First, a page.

On perhaps the opposite end of Halsey's inspiring rage is Morgxn's equally inspiring, soaring piano ballad. "A New Way" is calling for us to find a new way of being — one fueled by childlike wonder and joy. It's about moving beyond despair and darkness and embracing a wilder, freer sense of self. Arena-filling drums and Morgxn's autobiographical lyrics paint a picture for how this is possible for all. "I remember when I was 19/ I remember how it felt to feel untamed/ It's the way you act like you own it/ Cause every story, you hold it," he sings, reminding listeners of their personal power. Morgxn tells PAPER the song was written as a cry for help in trying times. "It's a way back to myself — where joy and hope ran like the blood in my veins," he says. "This song is both about remembering that we have the power but also the responsibility to make a change."

Iranian-Swedish singer-songwriter Snoh Aalegra has a sound so soulful and singular that Prince sought her out before he died. His mentorship of her runs strong in her music, but Aalegra's smooth delivery and captivating presence is all her own. It's felt greatly on "You," a stunning, minimal reflection on unconditional love and devotion. When she sings, "I just can't live without you," that last syllable is stretched and scatted, imbued with warmth, longing, and even a hint of despair. It's raining in New York today. This will be my soundtrack on those days, and whenever I need a little extra comfort. "This is a very special song to me," Aalegra tells PAPER. "It's about the unconditional love you have for that person you can't live without, no matter how much pain they put you through, you're always right back in their arms." Watch the video to "You," here.

Trace leans into her intimate, R&B-soaked electropop on "All My Friends." On it, she contemplates loneliness but transcends it with yogic wisdom. "Change has happened/ It's okay that some things will have to fade," she sings. The song chronicles her experience moving to LA and launching her music career more fully. She examines relationships we keep and why, and implores we all do the same. To that end, "All My Friends" is highly effective: a blissed-out meditation that reminds us we are the company we keep.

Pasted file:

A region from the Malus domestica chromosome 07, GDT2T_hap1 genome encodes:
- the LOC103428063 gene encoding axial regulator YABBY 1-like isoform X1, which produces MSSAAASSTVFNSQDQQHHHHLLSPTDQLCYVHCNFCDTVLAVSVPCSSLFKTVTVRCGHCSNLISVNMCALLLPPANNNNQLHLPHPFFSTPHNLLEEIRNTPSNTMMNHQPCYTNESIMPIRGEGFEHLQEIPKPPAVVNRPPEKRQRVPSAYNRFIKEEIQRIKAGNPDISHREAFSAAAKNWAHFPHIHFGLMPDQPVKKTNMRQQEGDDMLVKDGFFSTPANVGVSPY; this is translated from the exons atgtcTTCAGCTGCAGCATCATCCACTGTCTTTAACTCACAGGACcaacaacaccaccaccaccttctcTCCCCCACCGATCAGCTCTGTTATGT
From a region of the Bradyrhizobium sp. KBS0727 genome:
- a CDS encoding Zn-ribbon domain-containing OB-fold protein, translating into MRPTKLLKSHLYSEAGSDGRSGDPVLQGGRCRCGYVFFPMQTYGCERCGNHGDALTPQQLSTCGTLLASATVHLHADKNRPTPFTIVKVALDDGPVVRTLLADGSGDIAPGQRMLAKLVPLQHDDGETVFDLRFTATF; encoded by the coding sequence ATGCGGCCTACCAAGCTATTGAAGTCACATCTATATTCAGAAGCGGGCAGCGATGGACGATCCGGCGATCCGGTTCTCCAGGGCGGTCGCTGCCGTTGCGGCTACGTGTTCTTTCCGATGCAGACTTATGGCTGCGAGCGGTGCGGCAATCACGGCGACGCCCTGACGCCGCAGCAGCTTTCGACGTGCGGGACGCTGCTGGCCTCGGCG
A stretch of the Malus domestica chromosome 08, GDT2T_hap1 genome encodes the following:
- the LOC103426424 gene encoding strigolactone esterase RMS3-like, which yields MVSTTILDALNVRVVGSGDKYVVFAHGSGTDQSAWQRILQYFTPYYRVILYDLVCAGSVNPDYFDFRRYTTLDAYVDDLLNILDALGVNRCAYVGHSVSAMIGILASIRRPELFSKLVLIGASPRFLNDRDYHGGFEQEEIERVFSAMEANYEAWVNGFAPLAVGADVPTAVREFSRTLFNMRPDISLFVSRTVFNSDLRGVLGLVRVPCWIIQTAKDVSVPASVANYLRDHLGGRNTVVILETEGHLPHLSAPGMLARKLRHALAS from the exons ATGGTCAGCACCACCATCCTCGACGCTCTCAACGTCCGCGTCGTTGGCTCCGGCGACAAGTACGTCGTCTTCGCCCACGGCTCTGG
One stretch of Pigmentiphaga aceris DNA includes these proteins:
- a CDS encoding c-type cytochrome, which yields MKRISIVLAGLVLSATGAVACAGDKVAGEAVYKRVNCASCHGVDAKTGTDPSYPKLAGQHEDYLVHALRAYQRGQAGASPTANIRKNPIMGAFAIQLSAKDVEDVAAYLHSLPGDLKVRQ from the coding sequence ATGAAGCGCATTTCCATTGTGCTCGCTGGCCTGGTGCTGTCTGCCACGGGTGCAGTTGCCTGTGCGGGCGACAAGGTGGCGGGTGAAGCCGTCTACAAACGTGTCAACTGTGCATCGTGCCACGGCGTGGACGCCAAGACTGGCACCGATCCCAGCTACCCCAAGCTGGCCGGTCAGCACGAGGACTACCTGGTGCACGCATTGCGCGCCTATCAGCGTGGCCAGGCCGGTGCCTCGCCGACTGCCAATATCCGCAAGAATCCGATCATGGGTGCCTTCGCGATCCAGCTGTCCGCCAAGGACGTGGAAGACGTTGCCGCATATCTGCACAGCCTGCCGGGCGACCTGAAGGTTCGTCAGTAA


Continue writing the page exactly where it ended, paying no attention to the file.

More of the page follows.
Joey LaBeija's first single from his upcoming "pop" project, Tears In My Hennessy is a rhythmic, electronic dance-floor freakout about unrequited love. To mirror how those situations skew one's perspective, LaBeija fusses over a distorted vocal that grows more menacing the more confrontational his lyrics become: "Why you wanna play with my emotions?" Play "Simulated Love" repeatedly to live your best Janet Jackson (revenge) fantasy, and then get the hell out of dodge, should you find yourself unfortunately trapped in an alternate reality with a lover.

Ingrid Andress is an emerging Nashville-based singer-songwriter pushing the bounds of what country music can achieve. (When written immaculately, it crosses over with no trouble, cc: Kacey Musgraves). Having cut her teeth as a top pop songwriter for everyone from Alicia Keys to Charli XCX, Andress is now officially striking her own gold as something of a country-music Sia. You can hear those chops on "Both," which skewers conventional patriarchal storytelling with a refreshingly empowered perspective and a charming sense of humor. In "Both," a song about a lover who wants to have his cake and eat it, too — ever heard the phrase "let's keep it casual?" (groan) — Andress sets a firm boundary that is fair to, like, any sane person. "You can tell me to stay/ You can push me away," she sings. "Baby, love me or don't/ But you can't do both." Yes!

What was your favorite track this week? See you next week, lovers!